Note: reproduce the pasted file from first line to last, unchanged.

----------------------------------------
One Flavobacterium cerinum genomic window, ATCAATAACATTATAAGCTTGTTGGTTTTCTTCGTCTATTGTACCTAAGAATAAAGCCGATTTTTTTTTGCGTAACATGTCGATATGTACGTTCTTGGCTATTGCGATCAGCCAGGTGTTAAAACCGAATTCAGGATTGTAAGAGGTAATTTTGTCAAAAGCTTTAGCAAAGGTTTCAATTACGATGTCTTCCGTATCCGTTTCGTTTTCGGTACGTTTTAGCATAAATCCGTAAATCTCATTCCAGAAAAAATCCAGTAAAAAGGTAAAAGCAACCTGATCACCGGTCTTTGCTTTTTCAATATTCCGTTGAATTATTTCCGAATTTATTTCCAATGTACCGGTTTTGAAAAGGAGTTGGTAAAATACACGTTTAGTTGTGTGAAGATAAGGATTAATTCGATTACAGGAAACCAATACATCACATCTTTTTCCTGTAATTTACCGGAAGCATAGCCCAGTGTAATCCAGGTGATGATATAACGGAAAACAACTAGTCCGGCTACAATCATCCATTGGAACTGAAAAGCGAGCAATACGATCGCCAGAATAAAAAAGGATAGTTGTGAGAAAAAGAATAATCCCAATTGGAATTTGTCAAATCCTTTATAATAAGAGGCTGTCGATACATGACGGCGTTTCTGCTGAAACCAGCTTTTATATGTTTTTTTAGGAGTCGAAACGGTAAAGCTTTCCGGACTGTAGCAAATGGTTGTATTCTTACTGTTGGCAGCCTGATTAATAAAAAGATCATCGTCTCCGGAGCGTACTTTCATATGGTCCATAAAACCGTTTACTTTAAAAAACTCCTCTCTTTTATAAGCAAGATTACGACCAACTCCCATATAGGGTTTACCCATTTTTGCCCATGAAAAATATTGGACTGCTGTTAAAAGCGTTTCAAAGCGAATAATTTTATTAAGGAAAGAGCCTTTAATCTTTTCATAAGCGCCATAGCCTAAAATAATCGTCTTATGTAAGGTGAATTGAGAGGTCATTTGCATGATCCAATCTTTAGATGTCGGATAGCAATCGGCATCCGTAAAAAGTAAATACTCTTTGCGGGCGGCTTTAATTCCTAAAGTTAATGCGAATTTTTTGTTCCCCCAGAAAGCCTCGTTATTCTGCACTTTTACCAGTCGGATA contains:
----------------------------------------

One Flavobacterium cerinum genomic window, ATCAATAACATTATAAGCTTGTTGGTTTTCTTCGTCTATTGTACCTAAGAATAAAGCCGATTTTTTTTTGCGTAACATGTCGATATGTACGTTCTTGGCTATTGCGATCAGCCAGGTGTTAAAACCGAATTCAGGATTGTAAGAGGTAATTTTGTCAAAAGCTTTAGCAAAGGTTTCAATTACGATGTCTTCCGTATCCGTTTCGTTTTCGGTACGTTTTAGCATAAATCCGTAAATCTCATTCCAGAAAAAATCCAGTAAAAAGGTAAAAGCAACCTGATCACCGGTCTTTGCTTTTTCAATATTCCGTTGAATTATTTCCGAATTTATTTCCAATGTACCGGTTTTGAAAAGGAGTTGGTAAAATACACGTTTAGTTGTGTGAAGATAAGGATTAATTCGATTACAGGAAACCAATACATCACATCTTTTTCCTGTAATTTACCGGAAGCATAGCCCAGTGTAATCCAGGTGATGATATAACGGAAAACAACTAGTCCGGCTACAATCATCCATTGGAACTGAAAAGCGAGCAATACGATCGCCAGAATAAAAAAGGATAGTTGTGAGAAAAAGAATAATCCCAATTGGAATTTGTCAAATCCTTTATAATAAGAGGCTGTCGATACATGACGGCGTTTCTGCTGAAACCAGCTTTTATATGTTTTTTTAGGAGTCGAAACGGTAAAGCTTTCCGGACTGTAGCAAATGGTTGTATTCTTACTGTTGGCAGCCTGATTAATAAAAAGATCATCGTCTCCGGAGCGTACTTTCATATGGTCCATAAAACCGTTTACTTTAAAAAACTCCTCTCTTTTATAAGCAAGATTACGACCAACTCCCATATAGGGTTTACCCATTTTTGCCCATGAAAAATATTGGACTGCTGTTAAAAGCGTTTCAAAGCGAATAATTTTATTAAGGAAAGAGCCTTTAATCTTTTCATAAGCGCCATAGCCTAAAATAATCGTCTTATGTAAGGTGAATTGAGAGGTCATTTGCATGATCCAATCTTTAGATGTCGGATAGCAATCGGCATCCGTAAAAAGTAAATACTCTTTGCGGGCGGCTTTAATTCCTAAAGTTAATGCGAATTTTTTGTTCCCCCAGAAAGCCTCGTTATTCTGCACTTTTACCAGTCGGATA contains: